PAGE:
Results: We identified 764 genes with at least a 2-fold difference in TL1A-mediated expression between IFNG-secreting and non-secreting T cells (P < 1 × 10). Many of these genes were located near IBD susceptibility variants. RNASET2 was the only IBD risk-associated gene with >5-fold down-regulation in the IFNG-secreting subset. RNASET2 disease risk variants were associated with decreased expression in peripheral and mucosal tissues and DNA hypermethylation in CD patients requiring surgical intervention. RNASET2 disease risk variants were associated in CD patients with more complicated disease or resistance to therapy, defined in part by failed response to treatment, increased length of intestinal resection, shorter time to repeat surgery, and high Rutgeerts score (>2) in postoperative endoscopy. The RNASET2 variant rs2149092 was predicted to disrupt a consensus binding site for the transcription factor ETS within an enhancer region. Expression of RNASET2 correlated with expression of ETS. RNASET2 knockdown in T cells increased expression of IFNG and intercellular adhesion molecule 1 (ICAM1) and induced T-cell aggregation. A blocking antibody against (ILFA1), disrupting the lymphocyte function-associated antigen 1-intercellular adhesion molecule 1 interaction, reduced T-cell production of IFNG.

Conclusions: We identified decreased expression of RNASET2 as a component of TL1A-mediated increase in production of IFNG and as a potential biomarker for patients with severe CD. Further study of the role of RNASET2 in regulating mucosal inflammation may lead to development of novel therapeutic targets.
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http://dx.doi.org/10.1053/j.gastro.2017.04.002DOI Listing
http://www.ncbi.nlm.nih.gov/pmc/articles/PMC5484733PMC
July 2017

GPR15: a tale of two species.

Nat Immunol 2015 Feb;16(2):137-9

Immunology Research, Biogen Idec, Cambridge, Massachusetts, USA.

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http://dx.doi.org/10.1038/ni.3084DOI Listing
February 2015

IL-31 expression by inflammatory cells is preferentially elevated in atopic dermatitis.

Acta Derm Venereol 2012 Jan;92(1):24-8

Department of Dermatology, University Hospital Zürich, Switzerland.

Interleukin-31 (IL-31) is a recently discovered cytokine expressed in many human tissues, and predominantly by activated CD4(+) T cells. IL-31 signals through a heterodimeric receptor consisting of IL-31 receptor alpha (IL-31RA) and oncostatin M receptor beta (OSMR). Earlier studies have shown involvement of IL-31 and its receptor components IL-31RA and OSMR in atopic dermatitis, pruritus and Th2-weighted inflammation at the mRNA level. The aim of this study was to investigate IL-31 protein expression in skin of such conditions. Immunohistochemical staining for IL-31, IL-31RA and OSMR was performed in formalin-fixed paraffin-embedded biopsy specimens. IL-31 expression was increased in the inflammatory infiltrates from skin biopsies taken from subjects with atopic dermatitis, compared with controls (p ≤ 0.05). IL-31, IL-31RA and OSMR protein immunoreactivity was not increased in biopsies from subjects with other Th2-weighted and pruritic skin diseases. Our results confirm, at the protein level, the relationship between IL-31 expression and atopic dermatitis. Our results do not support a general relationship between expression of IL-31/IL-31R and pruritic or Th2-mediated diseases.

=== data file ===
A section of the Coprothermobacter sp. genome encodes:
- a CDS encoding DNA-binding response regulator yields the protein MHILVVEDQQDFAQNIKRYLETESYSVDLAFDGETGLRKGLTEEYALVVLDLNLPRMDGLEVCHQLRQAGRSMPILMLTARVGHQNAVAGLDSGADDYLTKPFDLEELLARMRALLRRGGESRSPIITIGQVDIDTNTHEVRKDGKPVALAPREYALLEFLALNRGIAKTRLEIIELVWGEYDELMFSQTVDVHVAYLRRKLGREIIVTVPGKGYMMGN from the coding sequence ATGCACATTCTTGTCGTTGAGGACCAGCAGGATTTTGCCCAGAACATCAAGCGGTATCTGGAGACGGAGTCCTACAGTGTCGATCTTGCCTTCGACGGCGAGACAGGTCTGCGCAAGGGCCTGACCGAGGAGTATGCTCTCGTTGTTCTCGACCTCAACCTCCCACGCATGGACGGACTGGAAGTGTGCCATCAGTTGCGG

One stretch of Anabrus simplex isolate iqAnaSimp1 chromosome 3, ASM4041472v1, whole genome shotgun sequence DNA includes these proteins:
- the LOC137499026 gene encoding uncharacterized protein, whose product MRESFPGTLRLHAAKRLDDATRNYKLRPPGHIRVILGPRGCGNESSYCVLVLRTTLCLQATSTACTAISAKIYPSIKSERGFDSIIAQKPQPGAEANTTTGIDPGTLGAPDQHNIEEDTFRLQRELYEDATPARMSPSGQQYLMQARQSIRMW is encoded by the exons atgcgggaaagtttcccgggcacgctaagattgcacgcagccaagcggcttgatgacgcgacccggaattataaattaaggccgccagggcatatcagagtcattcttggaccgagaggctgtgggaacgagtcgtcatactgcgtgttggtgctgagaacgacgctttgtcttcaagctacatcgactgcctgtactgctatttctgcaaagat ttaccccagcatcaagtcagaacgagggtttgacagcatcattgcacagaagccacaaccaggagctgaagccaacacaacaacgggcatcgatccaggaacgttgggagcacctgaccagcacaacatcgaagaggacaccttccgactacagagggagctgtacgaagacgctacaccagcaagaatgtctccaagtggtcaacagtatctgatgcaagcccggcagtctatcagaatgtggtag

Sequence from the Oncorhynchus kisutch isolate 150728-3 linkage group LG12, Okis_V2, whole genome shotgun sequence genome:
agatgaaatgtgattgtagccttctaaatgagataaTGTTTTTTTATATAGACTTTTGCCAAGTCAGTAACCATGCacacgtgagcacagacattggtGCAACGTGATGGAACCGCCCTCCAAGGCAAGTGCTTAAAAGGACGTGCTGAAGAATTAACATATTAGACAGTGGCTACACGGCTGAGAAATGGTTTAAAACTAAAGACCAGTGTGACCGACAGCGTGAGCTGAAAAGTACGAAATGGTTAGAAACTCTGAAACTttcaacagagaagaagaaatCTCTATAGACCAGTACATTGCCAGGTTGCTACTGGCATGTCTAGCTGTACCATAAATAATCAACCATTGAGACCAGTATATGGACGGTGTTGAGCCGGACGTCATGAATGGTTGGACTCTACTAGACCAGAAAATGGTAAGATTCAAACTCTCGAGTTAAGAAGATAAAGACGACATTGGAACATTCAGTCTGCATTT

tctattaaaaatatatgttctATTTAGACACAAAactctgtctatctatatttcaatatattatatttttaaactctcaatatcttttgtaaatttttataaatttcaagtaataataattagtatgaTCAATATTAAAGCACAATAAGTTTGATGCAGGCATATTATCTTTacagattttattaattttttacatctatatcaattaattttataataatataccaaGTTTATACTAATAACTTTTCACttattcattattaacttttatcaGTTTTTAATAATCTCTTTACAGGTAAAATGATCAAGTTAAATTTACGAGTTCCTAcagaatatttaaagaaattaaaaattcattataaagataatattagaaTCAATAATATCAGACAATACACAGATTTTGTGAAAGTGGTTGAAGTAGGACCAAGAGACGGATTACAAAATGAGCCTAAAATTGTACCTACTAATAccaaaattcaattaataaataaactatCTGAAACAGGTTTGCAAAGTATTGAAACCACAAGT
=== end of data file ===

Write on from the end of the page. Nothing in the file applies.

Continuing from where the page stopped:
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http://dx.doi.org/10.2340/00015555-1191DOI Listing
January 2012

Vstm3 is a member of the CD28 family and an important modulator of T-cell function.

Eur J Immunol 2011 Apr 18;41(4):902-15. Epub 2011 Mar 18.

Department of Immunology, ZymoGenetics, Inc., Seattle, WA, USA.

Members of the CD28 family play important roles in regulating T-cell functions and share a common gene structure profile. We have identified VSTM3 as a protein whose gene structure matches that of the other CD28 family members. This protein (also known as TIGIT and WUCAM) has been previously shown to affect immune responses and is expressed on NK cells, activated and memory T cells, and Tregs. The nectin-family proteins CD155 and CD112 serve as counter-structures for VSTM3, and CD155 and CD112 also bind to the activating receptor CD226 on T cells and NK cells. Hence, this group of interacting proteins forms a network of molecules similar to the well-characterized CD28-CTLA-4-CD80-CD86 network. In the same way that soluble CTLA-4 can be used to block T-cell responses, we show that soluble Vstm3 attenuates T-cell responses in vitro and in vivo. Moreover, animals deficient in Vstm3 are more sensitive to autoimmune challenges indicating that this new member of the CD28 family is an important regulator of T-cell responses.
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http://dx.doi.org/10.1002/eji.201041136DOI Listing
http://www.ncbi.nlm.nih.gov/pmc/articles/PMC3733993PMC
April 2011

IL-31 receptor (IL-31RA) knockout mice exhibit elevated responsiveness to oncostatin M.

J Immunol 2010 Nov 18;185(10):6023-30. Epub 2010 Oct 18.

Department of Immunology, ZymoGenetics Inc., Seattle, WA 98102, USA.

IL-31 signals through the heterodimeric receptor IL-31RA and oncostatin M receptor (OSMR), and has been linked with the development of atopic dermatitis, a Th2 cytokine-associated disease in humans. However, recent studies of IL-31RA knockout (KO) mice have suggested that IL-31 signaling may be required to negatively regulate Th2 type responses rather than exacerbate them. Because those studies were performed on genetically modified mice, we examined whether neutralizing IL-31 with a specific mAb would give similar results to IL-31RA KO mice in two Th2 cytokine-associated immune models. We report no difference in lymphocyte Th2-type cytokine production after Ag immunization between IL-31RA KO mice, mice treated with the IL-31 mAb, or control animals. Second, we tested whether the absence of the IL-31RA subunit in IL-31RA KO mice may allow for increased pairing of the OSMR subunit with another cytokine receptor, gp130, resulting in overrepresentation of the heterodimeric receptor for OSM and increased responsiveness to OSM protein. We found that intranasal OSM challenge of IL-31RA KO mice resulted in increased IL-6 and vascular endothelial growth factor production in the lung compared with wild-type littermate control animals. Moreover, PBS-challenged IL-31RA KO mice already had increased levels of vascular endothelial growth factor, which were further increased by OSM challenge. These data imply that IL-31RA-deficient mice produce increased levels of OSM-inducible cytokines during airway sensitization and challenge, which may be the driving force behind the apparent exacerbation of Th2-type inflammatory responses previously observed in these mice.